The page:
5. From the correspondence which passed between the parties before 29-11-1965 it is evident (a) that Rakha Singh was postponing the sale from one date to the other, (b) that he was making an offer of paying part of sale price which he never fufilled and (c) that he was short of money and was selling land to raise money to meet the disputed sale consideration. On 19-6-1965 he asked Chanan Ram to reach on 10-7-1965 for execution of sale. On 5-7-1965 this date was postponed to 20-7-1965. On 19-7-1965 Rakha Singh again postponed the date upto the end of August On 9-8-1965 he postponed it upto 24-10-1965. On 17-9-1965 (Ex. D.W. 4/8) he promised to send a part of sale consideration and asked Chanan Ram not to insist for an early date of execution of sale deed.
On 17-10-1965 he asked Chanan Ram that he would fix a date for the execution of the sale deed. On 27-11-1965 (Ex. D.W. 4/11) he wrote that he was sending Rs. 100 (which he never did). He also mentioned that he was selling his own property and would thus be able to raise money to pay Chanan Ram. Then finally on 29-11-1965 Chanan Ram wrote that a definite date should be given, otherwise he would sell the land to somebody else. It is true that on the very date the sale deed was to be registered. Rakha Singh made an application to the Sub-Registrar that he was willing to purchase the land that the sale deed should not be registered in favour of the respondents 1 to 3. It appears from -all this that he was not ready and willing to perform his part of the contract at any relevant time. This is how the learned District Judge has concluded and I do not find that any exception can be taken to the inference deduced by him. At any rate the inference that Rakha Singh was ready and willing does not get support from his conduct.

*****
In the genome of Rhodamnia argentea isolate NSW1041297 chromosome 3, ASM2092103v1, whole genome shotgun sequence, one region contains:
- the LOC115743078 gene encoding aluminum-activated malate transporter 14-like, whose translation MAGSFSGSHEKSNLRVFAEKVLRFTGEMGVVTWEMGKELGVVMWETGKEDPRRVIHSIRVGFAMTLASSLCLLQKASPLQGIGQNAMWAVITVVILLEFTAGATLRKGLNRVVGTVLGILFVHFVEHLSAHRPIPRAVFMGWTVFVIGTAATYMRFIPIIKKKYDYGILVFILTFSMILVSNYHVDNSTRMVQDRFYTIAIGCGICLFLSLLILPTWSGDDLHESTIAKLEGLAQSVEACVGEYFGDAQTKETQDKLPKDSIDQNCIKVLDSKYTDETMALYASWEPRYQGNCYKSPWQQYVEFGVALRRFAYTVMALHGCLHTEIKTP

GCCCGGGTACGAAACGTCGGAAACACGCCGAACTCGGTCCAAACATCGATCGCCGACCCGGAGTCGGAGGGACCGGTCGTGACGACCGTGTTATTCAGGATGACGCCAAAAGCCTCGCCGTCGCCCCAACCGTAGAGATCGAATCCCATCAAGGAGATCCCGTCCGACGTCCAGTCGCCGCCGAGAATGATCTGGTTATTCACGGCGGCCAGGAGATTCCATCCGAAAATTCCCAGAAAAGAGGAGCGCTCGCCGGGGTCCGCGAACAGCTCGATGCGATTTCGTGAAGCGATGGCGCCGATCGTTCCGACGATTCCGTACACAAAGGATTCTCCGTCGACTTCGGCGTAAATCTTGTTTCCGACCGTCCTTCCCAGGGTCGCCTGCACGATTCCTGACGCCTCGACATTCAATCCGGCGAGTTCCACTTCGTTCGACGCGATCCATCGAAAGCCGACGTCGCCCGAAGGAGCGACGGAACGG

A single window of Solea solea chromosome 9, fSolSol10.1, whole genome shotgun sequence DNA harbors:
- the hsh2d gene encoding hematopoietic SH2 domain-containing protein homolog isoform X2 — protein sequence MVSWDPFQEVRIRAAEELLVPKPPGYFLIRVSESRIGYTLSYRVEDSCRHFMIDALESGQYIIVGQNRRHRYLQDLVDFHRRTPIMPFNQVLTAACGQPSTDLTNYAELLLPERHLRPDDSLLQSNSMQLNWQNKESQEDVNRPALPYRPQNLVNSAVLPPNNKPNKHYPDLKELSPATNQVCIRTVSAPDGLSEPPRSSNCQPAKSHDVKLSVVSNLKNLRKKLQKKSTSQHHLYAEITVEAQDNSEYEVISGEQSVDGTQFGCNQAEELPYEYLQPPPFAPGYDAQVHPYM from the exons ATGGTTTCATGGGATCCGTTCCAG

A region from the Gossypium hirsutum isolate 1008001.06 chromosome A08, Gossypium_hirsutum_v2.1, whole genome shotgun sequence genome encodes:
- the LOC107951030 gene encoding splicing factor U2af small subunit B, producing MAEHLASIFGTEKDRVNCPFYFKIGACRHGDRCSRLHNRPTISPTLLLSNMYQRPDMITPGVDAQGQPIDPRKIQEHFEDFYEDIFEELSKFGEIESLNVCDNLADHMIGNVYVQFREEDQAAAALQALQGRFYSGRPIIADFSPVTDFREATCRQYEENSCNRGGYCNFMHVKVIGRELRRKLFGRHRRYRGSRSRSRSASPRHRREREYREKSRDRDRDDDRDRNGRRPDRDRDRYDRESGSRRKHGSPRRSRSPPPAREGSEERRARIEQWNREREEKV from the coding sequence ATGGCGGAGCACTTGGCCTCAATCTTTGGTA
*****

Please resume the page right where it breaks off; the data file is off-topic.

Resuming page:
6. It was argued on behalf of the respondents that one of the witnesses (D.W. 4) even stated that Rakha Singh had actually told Chanan Ram that he was not willing to purchase the land. A lukewarm argument was raised on behalf of the appellant that the vendor Chanan Ram did not file any written statement nor did he contest the suit. That was so because the property was sold in the names of respondents 1 to 3 and it is they who contested the suit. This fact alone will not go to prove that the appellant was ready and willing to perform his part of the 'contract.
7. In this view of the matter the learned District Judge rightly inferred that the appellant was not ready and willing to perform the essential term of the contract and as such a decree for specific performance could not be granted in his favour.
8. The appeal has no force and the same is, therefore, dismissed. However, in the special circumstances of the case, no order is made as to costs.